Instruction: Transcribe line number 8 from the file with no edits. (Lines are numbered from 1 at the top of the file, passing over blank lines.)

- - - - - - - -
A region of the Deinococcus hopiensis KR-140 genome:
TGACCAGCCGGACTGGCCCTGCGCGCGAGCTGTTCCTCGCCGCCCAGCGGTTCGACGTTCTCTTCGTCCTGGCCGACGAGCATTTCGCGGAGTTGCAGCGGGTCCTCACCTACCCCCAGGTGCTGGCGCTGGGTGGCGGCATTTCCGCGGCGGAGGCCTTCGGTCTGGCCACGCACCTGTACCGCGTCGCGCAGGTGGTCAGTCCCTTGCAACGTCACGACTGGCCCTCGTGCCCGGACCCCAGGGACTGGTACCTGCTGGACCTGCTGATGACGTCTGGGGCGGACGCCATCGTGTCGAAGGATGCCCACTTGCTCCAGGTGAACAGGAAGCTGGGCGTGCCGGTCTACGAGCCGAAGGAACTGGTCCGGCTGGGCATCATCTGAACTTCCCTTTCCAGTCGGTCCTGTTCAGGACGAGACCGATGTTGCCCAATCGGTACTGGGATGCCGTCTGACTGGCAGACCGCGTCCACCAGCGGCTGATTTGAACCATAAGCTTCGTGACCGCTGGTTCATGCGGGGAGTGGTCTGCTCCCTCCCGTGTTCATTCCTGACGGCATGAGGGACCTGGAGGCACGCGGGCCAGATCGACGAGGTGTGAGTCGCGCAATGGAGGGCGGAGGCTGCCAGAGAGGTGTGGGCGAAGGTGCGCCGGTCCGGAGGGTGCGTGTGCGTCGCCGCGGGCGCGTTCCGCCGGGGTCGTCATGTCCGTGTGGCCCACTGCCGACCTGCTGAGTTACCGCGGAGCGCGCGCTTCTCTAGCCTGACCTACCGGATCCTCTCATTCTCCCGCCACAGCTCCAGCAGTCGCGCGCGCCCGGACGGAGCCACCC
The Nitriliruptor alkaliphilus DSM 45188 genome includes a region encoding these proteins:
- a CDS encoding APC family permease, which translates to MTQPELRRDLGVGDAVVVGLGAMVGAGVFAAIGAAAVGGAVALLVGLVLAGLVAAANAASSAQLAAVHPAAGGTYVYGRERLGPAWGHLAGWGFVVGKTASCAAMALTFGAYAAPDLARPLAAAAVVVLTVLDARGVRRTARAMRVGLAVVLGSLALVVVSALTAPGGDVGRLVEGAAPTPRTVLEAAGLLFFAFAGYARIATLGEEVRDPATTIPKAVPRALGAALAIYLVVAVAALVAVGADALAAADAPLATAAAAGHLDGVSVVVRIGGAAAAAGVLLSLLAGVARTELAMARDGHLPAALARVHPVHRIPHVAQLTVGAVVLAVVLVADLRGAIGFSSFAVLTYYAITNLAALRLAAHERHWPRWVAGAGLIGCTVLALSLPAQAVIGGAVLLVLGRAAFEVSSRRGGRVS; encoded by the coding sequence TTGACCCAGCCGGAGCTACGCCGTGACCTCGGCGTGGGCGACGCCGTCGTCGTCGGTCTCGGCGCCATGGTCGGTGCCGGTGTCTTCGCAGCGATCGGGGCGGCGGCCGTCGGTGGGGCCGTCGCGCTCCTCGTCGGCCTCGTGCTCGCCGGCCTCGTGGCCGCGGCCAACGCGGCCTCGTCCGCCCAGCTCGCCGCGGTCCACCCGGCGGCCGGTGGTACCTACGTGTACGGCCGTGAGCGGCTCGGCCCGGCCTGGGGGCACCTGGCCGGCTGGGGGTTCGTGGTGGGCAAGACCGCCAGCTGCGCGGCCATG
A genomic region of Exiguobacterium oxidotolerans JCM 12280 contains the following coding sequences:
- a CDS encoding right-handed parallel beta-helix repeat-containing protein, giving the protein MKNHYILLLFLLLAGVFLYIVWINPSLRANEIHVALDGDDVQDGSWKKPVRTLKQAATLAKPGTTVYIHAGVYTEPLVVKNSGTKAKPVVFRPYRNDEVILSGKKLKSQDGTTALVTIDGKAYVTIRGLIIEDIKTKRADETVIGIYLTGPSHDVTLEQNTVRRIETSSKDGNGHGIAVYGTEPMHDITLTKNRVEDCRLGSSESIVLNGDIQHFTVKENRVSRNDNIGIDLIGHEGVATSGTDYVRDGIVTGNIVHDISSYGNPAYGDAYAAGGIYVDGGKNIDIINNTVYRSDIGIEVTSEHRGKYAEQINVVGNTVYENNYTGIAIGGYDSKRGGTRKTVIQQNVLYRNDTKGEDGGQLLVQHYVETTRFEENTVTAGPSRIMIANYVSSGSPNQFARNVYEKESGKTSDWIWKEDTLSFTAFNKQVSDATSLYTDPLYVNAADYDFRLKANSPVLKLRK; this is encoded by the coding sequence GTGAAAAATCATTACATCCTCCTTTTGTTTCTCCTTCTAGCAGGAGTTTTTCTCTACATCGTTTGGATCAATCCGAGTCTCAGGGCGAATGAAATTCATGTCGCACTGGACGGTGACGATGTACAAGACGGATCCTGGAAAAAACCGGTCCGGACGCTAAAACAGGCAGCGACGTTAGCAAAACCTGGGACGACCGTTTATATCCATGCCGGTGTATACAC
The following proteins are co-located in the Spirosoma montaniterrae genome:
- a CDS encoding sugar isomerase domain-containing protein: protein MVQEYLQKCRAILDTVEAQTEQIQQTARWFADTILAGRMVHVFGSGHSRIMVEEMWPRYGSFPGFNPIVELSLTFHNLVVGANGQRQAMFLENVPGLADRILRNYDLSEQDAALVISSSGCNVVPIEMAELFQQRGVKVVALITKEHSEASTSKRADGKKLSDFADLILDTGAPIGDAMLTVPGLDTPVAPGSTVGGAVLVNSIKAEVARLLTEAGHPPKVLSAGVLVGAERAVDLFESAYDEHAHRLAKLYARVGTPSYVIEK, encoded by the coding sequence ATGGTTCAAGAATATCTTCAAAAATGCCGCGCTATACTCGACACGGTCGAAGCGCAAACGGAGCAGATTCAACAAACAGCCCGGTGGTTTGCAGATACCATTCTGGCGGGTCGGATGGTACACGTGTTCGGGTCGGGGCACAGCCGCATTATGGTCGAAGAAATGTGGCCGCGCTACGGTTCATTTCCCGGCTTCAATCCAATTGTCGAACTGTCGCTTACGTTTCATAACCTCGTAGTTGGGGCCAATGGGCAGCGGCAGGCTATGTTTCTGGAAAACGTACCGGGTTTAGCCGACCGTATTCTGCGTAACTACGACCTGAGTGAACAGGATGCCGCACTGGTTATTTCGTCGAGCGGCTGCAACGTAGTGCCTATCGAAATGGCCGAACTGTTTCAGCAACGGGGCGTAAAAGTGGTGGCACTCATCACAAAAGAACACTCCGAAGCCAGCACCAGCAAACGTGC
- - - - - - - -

- a CDS encoding sugar isomerase domain-containing protein: protein MVQEYLQKCRAILDTVEAQTEQIQQTARWFADTILAGRMVHVFGSGHSRIMVEEMWPRYGSFPGFNPIVELSLTFHNLVVGANGQRQAMFLENVPGLADRILRNYDLSEQDAALVISSSGCNVVPIEMAELFQQRGVKVVALITKEHSEASTSKRADGKKLSDFADLILDTGAPIGDAMLTVPGLDTPVAPGSTVGGAVLVNSIKAEVARLLTEAGHPPKVLSAGVLVGAERAVDLFESAYDEHAHRLAKLYARVGTPSYVIEK, encoded by the coding sequence ATGGTTCAAGAATATCTTCAAAAATGCCGCGCTATACTCGACACGGTCGAAGCGCAAACGGAGCAGATTCAACAAACAGCCCGGTGGTTTGCAGATACCATTCTGGCGGGTCGGATGGTACACGTGTTCGGGTCGGGGCACAGCCGCATTATGGTCGAAGAAATGTGGCCGCGCTACGGTTCATTTCCCGGCTTCAATCCAATTGTCGAACTGTCGCTTACGTTTCATAACCTCGTAGTTGGGGCCAATGGGCAGCGGCAGGCTATGTTTCTGGAAAACGTACCGGGTTTAGCCGACCGTATTCTGCGTAACTACGACCTGAGTGAACAGGATGCCGCACTGGTTATTTCGTCGAGCGGCTGCAACGTAGTGCCTATCGAAATGGCCGAACTGTTTCAGCAACGGGGCGTAAAAGTGGTGGCACTCATCACAAAAGAACACTCCGAAGCCAGCACCAGCAAACGTGC